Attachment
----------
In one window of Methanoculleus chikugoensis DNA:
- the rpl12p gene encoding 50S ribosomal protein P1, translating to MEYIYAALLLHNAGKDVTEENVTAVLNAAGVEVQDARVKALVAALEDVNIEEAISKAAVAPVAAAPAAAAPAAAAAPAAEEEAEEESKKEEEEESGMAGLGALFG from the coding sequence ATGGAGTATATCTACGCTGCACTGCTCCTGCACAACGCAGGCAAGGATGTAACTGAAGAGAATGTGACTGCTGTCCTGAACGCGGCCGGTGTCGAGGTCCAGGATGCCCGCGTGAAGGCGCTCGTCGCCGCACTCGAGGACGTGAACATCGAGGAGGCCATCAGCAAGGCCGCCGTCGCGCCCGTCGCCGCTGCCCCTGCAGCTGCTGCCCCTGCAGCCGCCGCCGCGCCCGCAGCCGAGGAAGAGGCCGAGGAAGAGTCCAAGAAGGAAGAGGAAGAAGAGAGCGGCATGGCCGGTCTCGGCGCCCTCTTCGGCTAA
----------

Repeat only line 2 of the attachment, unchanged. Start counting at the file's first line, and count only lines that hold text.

- the rpl12p gene encoding 50S ribosomal protein P1, translating to MEYIYAALLLHNAGKDVTEENVTAVLNAAGVEVQDARVKALVAALEDVNIEEAISKAAVAPVAAAPAAAAPAAAAAPAAEEEAEEESKKEEEEESGMAGLGALFG from the coding sequence ATGGAGTATATCTACGCTGCACTGCTCCTGCACAACGCAGGCAAGGATGTAACTGAAGAGAATGTGACTGCTGTCCTGAACGCGGCCGGTGTCGAGGTCCAGGATGCCCGCGTGAAGGCGCTCGTCGCCGCACTCGAGGACGTGAACATCGAGGAGGCCATCAGCAAGGCCGCCGTCGCGCCCGTCGCCGCTGCCCCTGCAGCTGCTGCCCCTGCAGCCGCCGCCGCGCCCGCAGCCGAGGAAGAGGCCGAGGAAGAGTCCAAGAAGGAAGAGGAAGAAGAGAGCGGCATGGCCGGTCTCGGCGCCCTCTTCGGCTAA